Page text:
1 Wednesday, 23 May 2001
2 [Status Conference]
3 [Open session]
4 [The accused entered court]
5 --- Upon commencing at 4.33 p.m.
6 JUDGE MAY: Yes. Let the Registrar call the case.
7 THE REGISTRAR: Good afternoon, Your Honour. Case
8 number IT-00-39 & 40-PT, the Prosecutor versus Momcilo Krajisnik and
9 Biljana Plavsic.
10 JUDGE MAY: Appearances, please.
11 MR. HARMON: Good afternoon, Judge May. My name is Mark Harmon.
12 I am representing the Office of the Prosecutor this afternoon, and I'm
13 assisted by Mr. Nicola Piacente.
14 MR. BRASHICH: Good afternoon, Your Honour, Deyan Brashich for the
15 Krajisnik defence. I'm joined by Mr. Goran Neskovic.
16 MR. PAVICH: Good afternoon, Your Honour, Robert Pavich on behalf
17 of --
18 THE INTERPRETER: Microphone to the counsel, please.
19 MR. PAVICH: Good afternoon, Your Honour. Robert Pavich on
20 behalf of Biljana Plavsic.
21 JUDGE MAY: Thank you. The purpose of this hearing is to review
22 the progress in the case. At the last hearing a timetable was
23 established. It would be helpful to know how that timetable is being
24 adhered to, and we can then go on and make further orders and deal with
25 further matters.
1 Yes, Mr. Harmon.
2 MR. HARMON: Judge May, since the work plan timetable was
3 disseminated at the last hearing there have been events that have
4 intervened that make it impossible for us to comply with the schedule that
5 was disseminated by Your Honour. We are continuing to make discovery
6 available to the Defence. In that respect, today we will be providing to
7 the Defence additional discovery in the form of 123 witness statements, a
8 total of 3.149 pages.
9 We have been asked to attempt to identify the number of core
10 documents that we will be using during the course of the trial, and at
11 present, we have identified approximately 800 core documents.
12 We have had correspondence in respect of adjudicated facts. I
13 just met my colleague Mr. Brashich today for the first time, and I can
14 inform the Chamber that Mr. Brashich has sent us a letter in which he has
15 agreed to a limited number of the adjudicated facts that were put forth to
16 him. We have not met to discuss the issue since I just met him today, but
17 in the future, I anticipate sitting down and discussing the matter with
18 Mr. Brashich and Mr. Pavich as well.
19 I understand that Your Honour is expecting a report on the amount
20 of material that has been analysed and will be analysed by the Office of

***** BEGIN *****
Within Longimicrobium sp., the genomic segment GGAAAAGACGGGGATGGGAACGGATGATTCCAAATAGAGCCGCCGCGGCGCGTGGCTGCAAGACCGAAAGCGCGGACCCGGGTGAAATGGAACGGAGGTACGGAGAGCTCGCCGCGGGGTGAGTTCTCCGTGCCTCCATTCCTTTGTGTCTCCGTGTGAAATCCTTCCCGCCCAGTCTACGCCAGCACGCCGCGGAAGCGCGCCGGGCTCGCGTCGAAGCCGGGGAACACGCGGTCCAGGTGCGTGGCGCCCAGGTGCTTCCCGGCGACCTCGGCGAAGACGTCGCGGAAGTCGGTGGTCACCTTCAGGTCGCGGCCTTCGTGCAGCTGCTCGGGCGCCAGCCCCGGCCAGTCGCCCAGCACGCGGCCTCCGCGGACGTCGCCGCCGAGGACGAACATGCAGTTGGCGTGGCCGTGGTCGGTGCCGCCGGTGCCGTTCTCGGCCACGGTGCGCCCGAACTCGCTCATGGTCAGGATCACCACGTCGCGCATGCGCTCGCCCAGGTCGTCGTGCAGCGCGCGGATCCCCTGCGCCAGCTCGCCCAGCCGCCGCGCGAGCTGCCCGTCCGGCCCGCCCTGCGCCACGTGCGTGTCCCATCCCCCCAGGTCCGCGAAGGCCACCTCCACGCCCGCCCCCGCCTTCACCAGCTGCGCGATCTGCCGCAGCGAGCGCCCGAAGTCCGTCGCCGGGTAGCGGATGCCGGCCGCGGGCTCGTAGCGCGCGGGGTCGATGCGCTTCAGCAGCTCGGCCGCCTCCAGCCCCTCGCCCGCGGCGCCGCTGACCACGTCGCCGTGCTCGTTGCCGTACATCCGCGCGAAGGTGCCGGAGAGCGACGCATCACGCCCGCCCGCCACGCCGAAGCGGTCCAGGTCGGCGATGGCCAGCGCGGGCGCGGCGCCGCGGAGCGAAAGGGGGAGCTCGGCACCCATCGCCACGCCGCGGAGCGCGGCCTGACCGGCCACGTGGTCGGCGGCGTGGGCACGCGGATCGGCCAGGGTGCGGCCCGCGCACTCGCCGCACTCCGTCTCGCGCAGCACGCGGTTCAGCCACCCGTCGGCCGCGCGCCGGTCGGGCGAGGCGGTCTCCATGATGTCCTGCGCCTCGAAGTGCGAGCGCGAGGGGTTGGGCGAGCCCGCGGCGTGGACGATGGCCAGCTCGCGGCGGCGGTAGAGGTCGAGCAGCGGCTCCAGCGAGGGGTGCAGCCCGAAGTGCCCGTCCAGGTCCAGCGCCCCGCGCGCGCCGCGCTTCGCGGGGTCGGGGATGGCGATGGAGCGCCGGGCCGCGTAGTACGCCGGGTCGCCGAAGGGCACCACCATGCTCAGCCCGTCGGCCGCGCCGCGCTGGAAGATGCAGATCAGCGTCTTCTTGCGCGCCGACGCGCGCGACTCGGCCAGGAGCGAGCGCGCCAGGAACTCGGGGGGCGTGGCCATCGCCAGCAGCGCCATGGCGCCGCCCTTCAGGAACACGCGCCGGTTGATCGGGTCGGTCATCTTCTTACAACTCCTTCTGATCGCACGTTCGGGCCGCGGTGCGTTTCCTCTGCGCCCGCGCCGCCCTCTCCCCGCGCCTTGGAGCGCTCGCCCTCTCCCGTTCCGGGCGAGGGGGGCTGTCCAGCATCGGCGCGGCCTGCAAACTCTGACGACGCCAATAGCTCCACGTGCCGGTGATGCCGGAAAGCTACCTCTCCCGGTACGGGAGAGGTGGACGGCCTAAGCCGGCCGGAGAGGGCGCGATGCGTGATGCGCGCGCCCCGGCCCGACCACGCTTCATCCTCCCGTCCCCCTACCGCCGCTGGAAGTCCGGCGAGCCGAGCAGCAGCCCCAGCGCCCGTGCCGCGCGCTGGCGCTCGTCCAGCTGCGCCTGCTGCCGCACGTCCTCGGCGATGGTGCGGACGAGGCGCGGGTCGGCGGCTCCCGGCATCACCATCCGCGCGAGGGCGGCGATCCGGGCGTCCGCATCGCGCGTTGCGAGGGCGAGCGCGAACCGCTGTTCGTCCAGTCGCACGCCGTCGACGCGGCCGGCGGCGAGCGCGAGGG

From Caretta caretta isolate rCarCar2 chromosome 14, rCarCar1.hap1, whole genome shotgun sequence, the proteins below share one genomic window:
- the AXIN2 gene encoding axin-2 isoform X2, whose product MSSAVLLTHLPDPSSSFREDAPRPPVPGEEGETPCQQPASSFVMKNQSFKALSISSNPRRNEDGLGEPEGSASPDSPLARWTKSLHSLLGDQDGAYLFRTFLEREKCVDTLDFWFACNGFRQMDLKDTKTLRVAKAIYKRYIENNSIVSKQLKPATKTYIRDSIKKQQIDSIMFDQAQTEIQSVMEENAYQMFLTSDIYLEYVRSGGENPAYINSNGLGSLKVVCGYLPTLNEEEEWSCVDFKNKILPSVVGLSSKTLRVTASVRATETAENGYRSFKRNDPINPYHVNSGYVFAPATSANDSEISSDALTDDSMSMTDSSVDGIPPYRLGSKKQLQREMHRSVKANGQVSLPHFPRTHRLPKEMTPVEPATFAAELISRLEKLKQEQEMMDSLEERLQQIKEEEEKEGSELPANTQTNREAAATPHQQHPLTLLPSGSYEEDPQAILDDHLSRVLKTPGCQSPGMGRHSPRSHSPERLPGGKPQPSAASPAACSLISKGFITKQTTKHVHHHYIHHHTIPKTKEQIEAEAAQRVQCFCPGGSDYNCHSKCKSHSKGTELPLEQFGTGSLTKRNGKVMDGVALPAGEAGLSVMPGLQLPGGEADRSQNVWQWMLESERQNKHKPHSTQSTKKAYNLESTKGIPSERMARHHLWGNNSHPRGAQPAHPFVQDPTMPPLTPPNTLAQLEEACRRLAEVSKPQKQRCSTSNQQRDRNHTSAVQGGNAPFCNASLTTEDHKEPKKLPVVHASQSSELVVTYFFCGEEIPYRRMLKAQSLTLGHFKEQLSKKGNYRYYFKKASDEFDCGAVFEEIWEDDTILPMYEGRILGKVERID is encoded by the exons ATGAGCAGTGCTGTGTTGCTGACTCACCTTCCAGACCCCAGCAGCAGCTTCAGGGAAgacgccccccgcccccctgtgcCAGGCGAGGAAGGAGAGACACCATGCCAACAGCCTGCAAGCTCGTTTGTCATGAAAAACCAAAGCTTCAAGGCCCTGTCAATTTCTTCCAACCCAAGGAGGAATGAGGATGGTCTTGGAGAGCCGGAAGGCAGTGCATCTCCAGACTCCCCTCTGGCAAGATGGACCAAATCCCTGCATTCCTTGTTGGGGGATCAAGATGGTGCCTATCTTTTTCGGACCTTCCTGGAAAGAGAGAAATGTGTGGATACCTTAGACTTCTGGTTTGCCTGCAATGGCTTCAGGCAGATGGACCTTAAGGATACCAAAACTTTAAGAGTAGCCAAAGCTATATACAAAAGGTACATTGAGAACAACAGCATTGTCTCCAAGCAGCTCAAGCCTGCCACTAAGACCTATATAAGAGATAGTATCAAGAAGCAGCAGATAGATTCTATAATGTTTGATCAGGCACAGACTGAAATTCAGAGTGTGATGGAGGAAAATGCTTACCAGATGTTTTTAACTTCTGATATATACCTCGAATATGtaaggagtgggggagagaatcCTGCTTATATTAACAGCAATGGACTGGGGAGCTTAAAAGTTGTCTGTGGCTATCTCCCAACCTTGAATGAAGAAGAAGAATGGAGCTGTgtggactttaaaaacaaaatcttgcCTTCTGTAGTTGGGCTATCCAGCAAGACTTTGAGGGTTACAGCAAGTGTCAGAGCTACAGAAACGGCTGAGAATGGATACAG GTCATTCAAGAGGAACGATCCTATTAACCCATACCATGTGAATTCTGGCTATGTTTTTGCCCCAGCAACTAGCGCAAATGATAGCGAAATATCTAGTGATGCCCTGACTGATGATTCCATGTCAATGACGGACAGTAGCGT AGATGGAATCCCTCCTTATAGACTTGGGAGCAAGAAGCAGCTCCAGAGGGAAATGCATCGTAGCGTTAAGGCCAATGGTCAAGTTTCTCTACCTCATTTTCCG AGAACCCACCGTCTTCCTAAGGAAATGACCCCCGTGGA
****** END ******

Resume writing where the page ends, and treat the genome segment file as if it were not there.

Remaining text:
21 the Prosecutor. I understand further that there had been a reference at
22 some point in time to a mention of 2.7 million documents. I'm told that
23 the Evidence Unit has identified out of that body of material 104.000
24 potential relevant documents. That represents approximately 95 per
25 cent -- I'm sorry, let me repeat that because I don't think I have that
1 right. There have been identified by the Evidence Unit 104.000
2 potentially relevant documents. The documents have been selected by the
3 Evidence Unit, and they will be given to the lawyers of the Prosecution
4 team to continue then to review for purposes of making additional
6 I can further tell Your Honour that it's the Prosecutor's
7 intention, either this week or next week, to file two expert reports
8 pursuant to Rule 94 bis. They are the expert reports of Dr. Hunt and
9 Professor Wright. They relate to the Brcko municipality, killings and
10 exhumations. They are the exhumation reports that were conducted in
11 respect of Brcko. They were presented in evidence and accepted in
12 evidence in the Jelesic case, and we will be filing those either this week
13 or early next week.
14 That, Judge May, is a summary of the discovery and what has been
15 happening with the Office of the Prosecutor in respect of this case.
16 JUDGE MAY: Mr. Harmon, I hear that. This is the first time that
17 you have appeared, and so therefore it's difficult to hold you personally
18 responsible, but you must understand that it's a matter of very real
19 concern for the Trial Chamber that this is a case which has been going on
20 now for months, there was a Rule 61 hearing in it some years ago, one of
21 the accused has been in custody for a year, and therefore the fact that
22 the matter is not trial ready now is a matter of the gravest concern, and
23 therefore every effort must be made to have it trial ready in as short a
24 time as possible.
25 Now, that means that I will hear an application in relation to
1 pre-trial briefs, but it's not one which is going to lead to a
2 considerable extension. As it is, this trial cannot come on before the
3 end of this year, and it looks as though it may well be going into next
4 year, and that is a matter of concern, and it should be for the whole
5 Tribunal, not merely for this Trial Chamber.
6 Can I ask you, so that I have the position, you are disclosing 123
7 witness statements, 3.400 pages, is that in addition to -- that's in
8 addition, I take it, to the statements already disclosed.
9 MR. HARMON: That's correct.
10 JUDGE MAY: And so that I can have some idea, how many witness
11 statements is it anticipated in all will be disclosed? It doesn't have to
12 be a precise figure.
13 MR. HARMON: I'm informed approximately 430. I should add, Judge
14 May, that the process of reviewing the evidence is ongoing, and I will say
15 that in -- with the development of the rules, the evolution of these
16 rules, which clearly are designed to shorten the length of the trial,
17 there are many new developments in these rules, and we're paying attention
18 to those developments. In particular, we are trying to determine how we
19 can present the best case that we have in the most efficient way we can do
20 it by utilising the new rules and still be sensitive to the rights of the
21 accused. That means that we are looking at a variety of ways to eliminate
22 repetitive testimony. I'm very conscious of that, Judge May. I was in
23 the Blaskic case that lasted 25 months, and I know Your Honour presided
24 over the Kordic case that lasted longer.